Under the new system, Davis said, “when anyone comes into the Waller County jail, there’s a suggested bond setting for their particular offense, whether it’s a misdemeanor all the way up to first degree felonies.”
Tim Schnacke, the executive director of a research center focused on bail policy, told me in an email that bail schedules were originally conceived as a way to help defendants, by making the process of setting monetary bail quicker, simpler, and more consistent. “Over time, however, these schedules almost always become longer, and included higher and higher amounts, leading to them actually hindering release more times than not,” Schnacke wrote. “I’ve seen amounts in the hundreds of dollars and the hundreds of thousands of dollars. I saw one the other day that had a nifty line about adjusting it for inflation.”
The problem with fixed bail schedules, Schnacke added, is that they “keep low- and medium-risk people in jail who don’t have money,” while keeping high-risk people with money out of jail. Someone with money in the bank can walk free, even if their record indicates that they’re a high flight risk, while an indigent defendant has to stay locked up no matter what.
So far, all the cities that Karakatsanis and Telfeyan have sued have used that kind of system, though they argue that the constitutional challenge they’ve been making applies to any bail scheme that treats defendants with means differently from defendants without means. The Department of Justice would seem to agree, and in their statement of interest regarding the Clanton case, they explicitly said that “indigency cannot be a barrier to freedom.”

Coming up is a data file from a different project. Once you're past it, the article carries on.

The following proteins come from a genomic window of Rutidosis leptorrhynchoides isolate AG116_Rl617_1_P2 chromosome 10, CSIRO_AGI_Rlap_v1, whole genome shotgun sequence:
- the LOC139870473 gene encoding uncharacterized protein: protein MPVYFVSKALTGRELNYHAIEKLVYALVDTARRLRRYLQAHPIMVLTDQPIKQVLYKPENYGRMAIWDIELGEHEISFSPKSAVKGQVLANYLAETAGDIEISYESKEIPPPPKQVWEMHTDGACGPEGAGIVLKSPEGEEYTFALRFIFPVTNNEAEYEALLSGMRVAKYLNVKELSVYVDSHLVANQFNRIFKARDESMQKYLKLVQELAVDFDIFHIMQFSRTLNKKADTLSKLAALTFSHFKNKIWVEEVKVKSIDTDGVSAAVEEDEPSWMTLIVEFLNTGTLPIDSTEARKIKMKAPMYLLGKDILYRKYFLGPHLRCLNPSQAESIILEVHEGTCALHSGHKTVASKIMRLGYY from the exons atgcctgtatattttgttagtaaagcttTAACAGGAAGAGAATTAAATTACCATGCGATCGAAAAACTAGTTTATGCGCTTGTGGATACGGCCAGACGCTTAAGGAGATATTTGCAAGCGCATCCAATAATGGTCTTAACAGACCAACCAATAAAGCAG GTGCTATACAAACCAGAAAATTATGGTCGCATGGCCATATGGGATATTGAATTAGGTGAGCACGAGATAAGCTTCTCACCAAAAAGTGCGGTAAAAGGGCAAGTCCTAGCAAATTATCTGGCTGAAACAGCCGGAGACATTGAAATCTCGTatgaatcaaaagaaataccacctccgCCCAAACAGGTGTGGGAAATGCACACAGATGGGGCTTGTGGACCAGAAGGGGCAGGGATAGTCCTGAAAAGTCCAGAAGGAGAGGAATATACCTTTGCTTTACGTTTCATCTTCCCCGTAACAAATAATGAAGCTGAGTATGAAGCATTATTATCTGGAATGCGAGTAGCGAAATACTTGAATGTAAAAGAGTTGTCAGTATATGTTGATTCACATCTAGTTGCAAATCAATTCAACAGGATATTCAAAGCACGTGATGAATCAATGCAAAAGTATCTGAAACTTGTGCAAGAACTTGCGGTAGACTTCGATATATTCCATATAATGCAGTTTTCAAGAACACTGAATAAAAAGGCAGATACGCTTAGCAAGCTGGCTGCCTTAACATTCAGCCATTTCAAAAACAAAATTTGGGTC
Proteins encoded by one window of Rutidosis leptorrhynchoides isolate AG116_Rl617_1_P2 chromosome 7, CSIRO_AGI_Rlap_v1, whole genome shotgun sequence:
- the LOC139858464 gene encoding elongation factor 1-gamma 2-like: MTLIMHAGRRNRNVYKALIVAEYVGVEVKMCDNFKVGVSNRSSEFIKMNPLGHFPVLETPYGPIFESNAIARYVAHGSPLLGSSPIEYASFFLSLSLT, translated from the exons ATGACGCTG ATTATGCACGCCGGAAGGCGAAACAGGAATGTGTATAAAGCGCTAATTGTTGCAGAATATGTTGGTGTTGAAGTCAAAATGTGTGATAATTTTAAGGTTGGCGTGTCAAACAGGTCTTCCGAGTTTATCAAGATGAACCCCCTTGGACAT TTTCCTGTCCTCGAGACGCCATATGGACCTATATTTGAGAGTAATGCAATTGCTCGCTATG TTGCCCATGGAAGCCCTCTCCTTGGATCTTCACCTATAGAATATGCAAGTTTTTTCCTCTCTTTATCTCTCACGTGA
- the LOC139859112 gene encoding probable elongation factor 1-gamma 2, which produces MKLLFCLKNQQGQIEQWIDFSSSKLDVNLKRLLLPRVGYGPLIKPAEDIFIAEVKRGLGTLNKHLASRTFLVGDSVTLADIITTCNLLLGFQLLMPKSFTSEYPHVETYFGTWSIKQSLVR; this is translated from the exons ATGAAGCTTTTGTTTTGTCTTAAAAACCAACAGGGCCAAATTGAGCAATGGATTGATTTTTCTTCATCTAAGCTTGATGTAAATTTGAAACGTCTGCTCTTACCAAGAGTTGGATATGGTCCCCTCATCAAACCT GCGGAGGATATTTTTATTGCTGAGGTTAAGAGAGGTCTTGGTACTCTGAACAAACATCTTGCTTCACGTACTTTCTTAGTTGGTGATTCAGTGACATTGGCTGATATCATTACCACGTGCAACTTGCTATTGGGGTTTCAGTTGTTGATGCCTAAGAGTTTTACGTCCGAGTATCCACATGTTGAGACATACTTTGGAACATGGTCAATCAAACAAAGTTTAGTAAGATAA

“What made [Bland’s case] illegal was that they arrested this woman and kept her in a jail cell, and there was never a finding that she was a danger to the community, there was no adversarial hearing with a lawyer where that question was asked, let alone answered, and there was no finding that she was a risk of flight,” Karakatsanis told me. “They put this amount of money on her head, and basically said, ‘You will be kept in this cage unless and until you pay this arbitrarily set amount of money,’ without any inquiry into her ability to pay it.”
In practice, Karakatsanis said, that’s pretty much how cash bail works everywhere, including in those jurisdictions where judges aren’t bound by a fee schedule.
Washington D.C. is the rare jurisdiction (outside the federal courts) that has effectively abolished cash bail during the 1990s. In that city, roughly 15 percent of defendants are held on “preventive detention” because releasing them is considered too risky, but the remaining 85 percent are allowed to walk without paying anything, and the vast majority of defendants end up appearing in court like they’re supposed to. If Sandra Bland had been arrested in Washington, Karakatsanis said, it’s almost certain that she would have been released within hours.
Cherise Burdeen, the executive director of the Pretrial Justice Institute, which advocates for reform related to pretrial detention, put it this way in an email: “Cash bail does work for one thing and one thing only—it detains people usually poor and of color who could be safely released pending trial. That unnecessary pretrial detention [can make] people worse after just three days, and in this case, you see the most tragic of outcomes: death.”